#4: “Secrets & Lies” (1996)


This film about a successful black woman discovering her birth mother is an underprivileged white woman did extremely well with critics, netting BAFTAs, a Golden Globe, and host of critical prizes. Director Mike Leigh made this movie with a ton of improvisation, and he reportedly met with each actor before filming to tell them only what their characters would know at the start. The secrets and surprises throughout were sometimes as new to the actors at the time of filming as they were to the audience. The '90s were a good decade for Leigh, who was also highly praised in 1991 for “Life Is Sweet”.

#3: “The Full Monty” (1997)


It’s hard to think of the 1990s and not have this Robert Carlyle outing spring to mind. After losing their jobs at the local steelworks in Sheffield, a group of pals who are down on their luck need money, and fast! What better way to raise funds by taking your clothes off in front of a room of screaming women. Answer? No better way. Absolutely no better way. Also bringing in elements of class, male mental health, sexuality and family, there really is more than meets the eye to this movie.

#2: “Four Weddings and a Funeral” (1994)


Although the title leaves nothing to the imagination, this romantic comedy captured the hearts of filmgoers around the world. Boasting a stellar cast including Rowan Atkinson and an overly charming Hugh Grant, it set the tone for many rom-coms to come, such as “Notting Hill” - a film which has just as much apologising and quirky British swearing. Both funny and tragic, this movie reaped Oscar and Bafta and Golden Globe rewards during the mid-90s, winning in such categories as comedy, acting and screenwriting, and will forever keep its place in people’s hearts.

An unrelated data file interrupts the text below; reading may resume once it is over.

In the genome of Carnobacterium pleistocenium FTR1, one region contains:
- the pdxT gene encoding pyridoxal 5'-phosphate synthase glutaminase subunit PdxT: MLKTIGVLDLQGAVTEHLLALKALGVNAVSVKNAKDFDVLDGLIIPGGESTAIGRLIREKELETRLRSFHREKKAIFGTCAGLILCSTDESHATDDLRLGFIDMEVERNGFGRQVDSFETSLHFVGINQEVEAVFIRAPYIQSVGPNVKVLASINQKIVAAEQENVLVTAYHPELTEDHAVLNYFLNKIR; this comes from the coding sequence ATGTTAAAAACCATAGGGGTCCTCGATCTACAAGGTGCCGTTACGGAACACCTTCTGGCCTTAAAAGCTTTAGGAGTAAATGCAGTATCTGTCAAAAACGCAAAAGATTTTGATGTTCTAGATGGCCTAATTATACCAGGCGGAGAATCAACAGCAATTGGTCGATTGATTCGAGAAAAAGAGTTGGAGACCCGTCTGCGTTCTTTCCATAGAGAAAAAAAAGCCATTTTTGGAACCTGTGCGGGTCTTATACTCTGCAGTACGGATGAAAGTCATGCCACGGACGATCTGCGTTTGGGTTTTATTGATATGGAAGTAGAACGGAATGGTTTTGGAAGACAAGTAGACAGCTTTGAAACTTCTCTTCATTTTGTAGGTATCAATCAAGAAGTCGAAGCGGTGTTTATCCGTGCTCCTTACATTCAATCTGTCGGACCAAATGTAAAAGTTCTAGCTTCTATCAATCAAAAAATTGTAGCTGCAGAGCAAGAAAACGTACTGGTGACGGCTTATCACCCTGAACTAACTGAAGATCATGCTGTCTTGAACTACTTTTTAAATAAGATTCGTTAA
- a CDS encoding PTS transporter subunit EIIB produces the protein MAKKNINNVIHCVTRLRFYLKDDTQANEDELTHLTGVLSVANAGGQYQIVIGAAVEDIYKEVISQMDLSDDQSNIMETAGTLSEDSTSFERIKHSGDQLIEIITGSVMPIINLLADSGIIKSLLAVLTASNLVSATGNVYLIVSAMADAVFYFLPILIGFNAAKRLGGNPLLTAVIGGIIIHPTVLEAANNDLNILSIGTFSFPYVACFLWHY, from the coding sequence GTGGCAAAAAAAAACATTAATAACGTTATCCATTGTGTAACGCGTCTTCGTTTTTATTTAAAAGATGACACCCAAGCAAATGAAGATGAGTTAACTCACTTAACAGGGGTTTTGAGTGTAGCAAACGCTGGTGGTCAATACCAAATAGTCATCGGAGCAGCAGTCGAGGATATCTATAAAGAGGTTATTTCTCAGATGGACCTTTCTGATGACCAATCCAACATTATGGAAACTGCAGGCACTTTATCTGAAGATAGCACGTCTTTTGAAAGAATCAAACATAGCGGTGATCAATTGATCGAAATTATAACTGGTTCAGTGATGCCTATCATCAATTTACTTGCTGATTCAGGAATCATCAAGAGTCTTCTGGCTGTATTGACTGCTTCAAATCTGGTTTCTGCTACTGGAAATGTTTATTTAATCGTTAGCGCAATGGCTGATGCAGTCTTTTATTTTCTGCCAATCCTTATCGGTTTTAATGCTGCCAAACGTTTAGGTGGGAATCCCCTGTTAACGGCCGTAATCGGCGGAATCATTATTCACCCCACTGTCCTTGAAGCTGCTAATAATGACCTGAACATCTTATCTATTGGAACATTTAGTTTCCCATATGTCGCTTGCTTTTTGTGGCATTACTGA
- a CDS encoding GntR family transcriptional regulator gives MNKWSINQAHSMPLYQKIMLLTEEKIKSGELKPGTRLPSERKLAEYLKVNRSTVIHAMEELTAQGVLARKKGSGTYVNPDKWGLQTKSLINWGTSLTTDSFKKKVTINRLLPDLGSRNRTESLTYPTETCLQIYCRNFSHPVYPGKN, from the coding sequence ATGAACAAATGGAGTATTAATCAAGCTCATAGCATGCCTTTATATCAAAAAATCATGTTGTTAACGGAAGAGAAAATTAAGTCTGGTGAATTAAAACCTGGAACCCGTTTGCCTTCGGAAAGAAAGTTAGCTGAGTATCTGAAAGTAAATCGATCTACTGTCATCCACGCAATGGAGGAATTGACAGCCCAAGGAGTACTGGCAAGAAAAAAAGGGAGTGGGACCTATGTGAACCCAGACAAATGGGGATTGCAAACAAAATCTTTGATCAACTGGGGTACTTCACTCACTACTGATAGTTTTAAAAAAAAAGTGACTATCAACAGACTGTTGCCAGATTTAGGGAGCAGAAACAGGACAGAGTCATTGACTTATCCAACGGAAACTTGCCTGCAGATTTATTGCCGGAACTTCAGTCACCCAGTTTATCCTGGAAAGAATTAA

Before we unveil our top pick, here are some honourable mentions.

"The Crying Game" (1992)

"Brassed Off" (1996)

“Orlando” (1992)

“Goldeneye” (1995)

“Naked” (1993)

#1: “Trainspotting” (1996)


From the fantastic directorial mind of Danny Boyle, king of great '90s films, comes our number-one pick. After his successful feature-length debut in 1994 with “Shallow Grave”, it was clear to see that Boyle was a visionary . . . and his follow-up didn’t disappoint. Here Renton, part of a group of heroin users, wants to get clean after one last hit, but everyone’s struggles and demons take the movie to very dark but sometimes very humorous places. As well as a memorable soundtrack (right, Iggy?), its popularity even eventually led to a long-awaited sequel in 2017.